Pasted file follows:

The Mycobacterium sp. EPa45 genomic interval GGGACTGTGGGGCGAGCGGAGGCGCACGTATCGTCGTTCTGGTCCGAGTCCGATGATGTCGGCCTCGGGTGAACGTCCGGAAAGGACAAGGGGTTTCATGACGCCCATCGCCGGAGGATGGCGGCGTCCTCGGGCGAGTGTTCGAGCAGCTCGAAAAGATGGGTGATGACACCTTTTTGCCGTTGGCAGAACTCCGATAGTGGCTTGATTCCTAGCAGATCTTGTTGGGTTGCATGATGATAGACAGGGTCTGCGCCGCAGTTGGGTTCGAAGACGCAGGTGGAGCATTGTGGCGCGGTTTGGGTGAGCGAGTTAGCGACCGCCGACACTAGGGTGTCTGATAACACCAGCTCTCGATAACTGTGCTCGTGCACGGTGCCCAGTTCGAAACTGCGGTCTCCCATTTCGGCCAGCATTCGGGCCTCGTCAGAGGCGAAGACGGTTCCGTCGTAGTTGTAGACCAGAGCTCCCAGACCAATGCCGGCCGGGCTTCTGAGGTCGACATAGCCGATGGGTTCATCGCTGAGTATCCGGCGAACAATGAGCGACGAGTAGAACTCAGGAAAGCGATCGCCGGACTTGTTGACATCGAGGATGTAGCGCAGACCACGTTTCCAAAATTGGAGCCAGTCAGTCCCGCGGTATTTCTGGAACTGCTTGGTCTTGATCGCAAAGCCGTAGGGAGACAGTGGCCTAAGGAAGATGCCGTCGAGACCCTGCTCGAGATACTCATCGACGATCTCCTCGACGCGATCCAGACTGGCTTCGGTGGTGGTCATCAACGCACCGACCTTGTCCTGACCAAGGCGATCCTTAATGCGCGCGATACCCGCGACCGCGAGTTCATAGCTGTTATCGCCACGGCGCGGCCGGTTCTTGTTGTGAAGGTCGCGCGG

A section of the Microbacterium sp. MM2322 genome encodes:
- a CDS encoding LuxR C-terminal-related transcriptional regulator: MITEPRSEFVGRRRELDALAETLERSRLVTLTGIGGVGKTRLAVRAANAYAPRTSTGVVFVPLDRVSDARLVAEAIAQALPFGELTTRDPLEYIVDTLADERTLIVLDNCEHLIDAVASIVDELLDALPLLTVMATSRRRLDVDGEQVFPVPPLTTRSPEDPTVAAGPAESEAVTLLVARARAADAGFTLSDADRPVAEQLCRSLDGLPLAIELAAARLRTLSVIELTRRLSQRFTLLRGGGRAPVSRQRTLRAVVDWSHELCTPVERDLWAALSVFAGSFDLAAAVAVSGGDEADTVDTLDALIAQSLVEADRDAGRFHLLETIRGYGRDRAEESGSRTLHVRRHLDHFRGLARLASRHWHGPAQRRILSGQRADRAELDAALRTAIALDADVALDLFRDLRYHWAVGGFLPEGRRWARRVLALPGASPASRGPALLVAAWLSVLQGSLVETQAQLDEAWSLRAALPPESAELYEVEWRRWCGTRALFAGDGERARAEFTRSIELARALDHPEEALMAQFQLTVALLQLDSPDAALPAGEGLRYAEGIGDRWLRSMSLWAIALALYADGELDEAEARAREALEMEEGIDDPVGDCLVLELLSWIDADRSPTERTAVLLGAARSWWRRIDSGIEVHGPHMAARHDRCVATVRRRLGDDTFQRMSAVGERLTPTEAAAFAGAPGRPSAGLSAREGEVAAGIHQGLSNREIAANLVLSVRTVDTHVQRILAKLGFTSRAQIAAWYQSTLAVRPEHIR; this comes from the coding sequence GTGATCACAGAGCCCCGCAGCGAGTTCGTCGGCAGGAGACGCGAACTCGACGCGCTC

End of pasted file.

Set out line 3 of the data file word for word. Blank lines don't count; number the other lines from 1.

- a CDS encoding LuxR C-terminal-related transcriptional regulator: MITEPRSEFVGRRRELDALAETLERSRLVTLTGIGGVGKTRLAVRAANAYAPRTSTGVVFVPLDRVSDARLVAEAIAQALPFGELTTRDPLEYIVDTLADERTLIVLDNCEHLIDAVASIVDELLDALPLLTVMATSRRRLDVDGEQVFPVPPLTTRSPEDPTVAAGPAESEAVTLLVARARAADAGFTLSDADRPVAEQLCRSLDGLPLAIELAAARLRTLSVIELTRRLSQRFTLLRGGGRAPVSRQRTLRAVVDWSHELCTPVERDLWAALSVFAGSFDLAAAVAVSGGDEADTVDTLDALIAQSLVEADRDAGRFHLLETIRGYGRDRAEESGSRTLHVRRHLDHFRGLARLASRHWHGPAQRRILSGQRADRAELDAALRTAIALDADVALDLFRDLRYHWAVGGFLPEGRRWARRVLALPGASPASRGPALLVAAWLSVLQGSLVETQAQLDEAWSLRAALPPESAELYEVEWRRWCGTRALFAGDGERARAEFTRSIELARALDHPEEALMAQFQLTVALLQLDSPDAALPAGEGLRYAEGIGDRWLRSMSLWAIALALYADGELDEAEARAREALEMEEGIDDPVGDCLVLELLSWIDADRSPTERTAVLLGAARSWWRRIDSGIEVHGPHMAARHDRCVATVRRRLGDDTFQRMSAVGERLTPTEAAAFAGAPGRPSAGLSAREGEVAAGIHQGLSNREIAANLVLSVRTVDTHVQRILAKLGFTSRAQIAAWYQSTLAVRPEHIR; this comes from the coding sequence GTGATCACAGAGCCCCGCAGCGAGTTCGTCGGCAGGAGACGCGAACTCGACGCGCTC